Modify games for better outcomes

Modern coach thinking suggests that we should play the game, but with modifications. Make those changes more effective to allow your players to learn faster and develop better habits.


The right game starts from the sort of match the players are likely to face when they play against an opposition side.

Though that sounds obvious, we must avoid trying to emulate either older year groups or more professional levels of play. Though we should all aspire to be better, the style of play should be appropriate to the skills of our players.

When we use games in training, our modifications should reflect the reality of what our players can cope with, or even better, hope to cope with.

For example, games which hope to work on lots of phases of play or defensive line speed aren’t going to be appropriate for teams up to say under 14.


Modifications are sometimes characterised by the term “constraints”. This is because the approach is known as constraints-led. This has negative connotations. From our point of view, it might be better to think of the modifications as influences.

The new influence will interact with all the other influences to determine the way a player wins the game. The most common constraints in rugby are:

  • Pitch boundaries.
  • Numbers in each team (and numbers of teams on the pitch).
  • Scoring zone.
  • Methods of advancing the ball into the scoring zone.
  • Methods of stopping the advancement.

These influences are known as task constraints. The most appropriate rugby task constraint is that the ball must be passed backwards. That means to win the game, if you can’t kick, is that an attacker must run forward.

There are two other constraints: individual, which is based on the skills and physical make-up of the player, and environmental, which are things like the weather, pitch condition, and social norms. We can’t change those, so we need to think about the task constraints to influence our players.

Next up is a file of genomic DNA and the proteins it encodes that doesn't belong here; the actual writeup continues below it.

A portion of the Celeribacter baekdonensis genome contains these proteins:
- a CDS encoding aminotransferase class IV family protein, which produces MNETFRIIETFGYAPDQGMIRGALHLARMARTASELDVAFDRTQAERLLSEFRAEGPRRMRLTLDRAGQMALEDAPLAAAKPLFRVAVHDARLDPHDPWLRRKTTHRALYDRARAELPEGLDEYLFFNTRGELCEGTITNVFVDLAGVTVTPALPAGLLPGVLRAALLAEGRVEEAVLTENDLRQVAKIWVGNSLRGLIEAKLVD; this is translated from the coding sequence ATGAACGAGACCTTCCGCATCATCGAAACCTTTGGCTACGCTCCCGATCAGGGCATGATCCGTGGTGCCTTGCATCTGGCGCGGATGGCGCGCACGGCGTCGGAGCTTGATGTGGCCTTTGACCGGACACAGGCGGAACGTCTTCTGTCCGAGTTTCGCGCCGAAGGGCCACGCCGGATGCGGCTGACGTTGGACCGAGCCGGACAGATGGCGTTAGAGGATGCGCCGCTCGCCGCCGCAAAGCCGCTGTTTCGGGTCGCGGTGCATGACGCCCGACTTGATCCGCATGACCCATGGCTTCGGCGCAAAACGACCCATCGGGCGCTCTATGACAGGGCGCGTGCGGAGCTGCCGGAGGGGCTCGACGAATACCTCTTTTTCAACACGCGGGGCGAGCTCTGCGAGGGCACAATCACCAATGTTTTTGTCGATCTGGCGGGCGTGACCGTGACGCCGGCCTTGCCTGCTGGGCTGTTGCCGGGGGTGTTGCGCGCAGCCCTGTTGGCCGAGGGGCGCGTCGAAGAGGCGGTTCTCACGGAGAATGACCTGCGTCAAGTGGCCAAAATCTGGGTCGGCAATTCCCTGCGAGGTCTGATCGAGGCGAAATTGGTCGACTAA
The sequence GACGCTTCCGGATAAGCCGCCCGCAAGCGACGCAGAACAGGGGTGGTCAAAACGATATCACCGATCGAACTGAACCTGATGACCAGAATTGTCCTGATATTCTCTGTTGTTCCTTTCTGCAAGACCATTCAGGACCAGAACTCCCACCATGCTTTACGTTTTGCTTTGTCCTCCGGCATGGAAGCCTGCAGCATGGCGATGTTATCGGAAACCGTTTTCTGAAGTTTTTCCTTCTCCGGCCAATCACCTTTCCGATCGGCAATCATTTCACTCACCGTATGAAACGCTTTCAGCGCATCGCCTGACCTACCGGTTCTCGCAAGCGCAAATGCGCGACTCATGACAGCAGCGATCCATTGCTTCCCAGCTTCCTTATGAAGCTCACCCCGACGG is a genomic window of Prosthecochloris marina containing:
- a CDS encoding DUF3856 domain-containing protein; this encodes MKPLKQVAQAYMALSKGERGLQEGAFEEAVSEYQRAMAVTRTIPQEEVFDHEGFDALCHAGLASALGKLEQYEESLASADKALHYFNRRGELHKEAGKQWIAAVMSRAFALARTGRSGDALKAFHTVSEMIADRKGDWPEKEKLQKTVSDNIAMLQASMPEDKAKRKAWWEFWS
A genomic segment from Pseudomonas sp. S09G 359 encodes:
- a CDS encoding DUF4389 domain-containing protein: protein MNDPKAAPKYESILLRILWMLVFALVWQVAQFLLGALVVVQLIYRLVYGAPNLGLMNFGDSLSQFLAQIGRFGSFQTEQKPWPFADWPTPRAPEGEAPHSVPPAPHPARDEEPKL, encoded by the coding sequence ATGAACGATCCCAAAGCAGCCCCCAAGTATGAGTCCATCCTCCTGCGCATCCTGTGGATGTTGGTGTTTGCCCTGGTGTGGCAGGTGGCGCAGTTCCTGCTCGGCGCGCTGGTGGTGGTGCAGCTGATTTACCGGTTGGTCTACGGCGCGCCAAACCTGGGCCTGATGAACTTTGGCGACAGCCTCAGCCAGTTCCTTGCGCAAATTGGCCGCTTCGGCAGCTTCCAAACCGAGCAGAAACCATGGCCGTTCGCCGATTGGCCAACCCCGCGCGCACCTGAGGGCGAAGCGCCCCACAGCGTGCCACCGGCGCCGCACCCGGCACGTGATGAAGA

We don’t need to create a whole raft of modifications. We are better off just making some very simple adjustments. The players can then concentrate on solving one new problem, not lots of them.

For example, set up a game in week 1. There might be a number of rules, such as a certain pitch size, numbers, type of tackle, ways to score. Next week, the same game, but change one rule. For example, pitch size. And the next time you play that game, change another rule.


A blocked practice is where they are no decisions to be made. For example, three players running up and down a box, passing the ball between each other

Sometimes you might want to use these practices, not necessarily because they enhance skill learning in themselves, but they do promote some confidence in the technique.

It’s like hitting a couple of practice shots before a round of golf. It helps create a feel for the technique and reminds the player of some key factors.


Don’t expect your modifications to always to lead to a defined outcome. Let the players find their own solutions and develop at their own speed.

Just keep challenging them with game-realistic situations.


Williams, A.M. & Hodges, N.J. (2005).  Practice, instruction and skill acquisition: Challenging tradition.  Journal of Sport Sciences, 23(6), 637-650.

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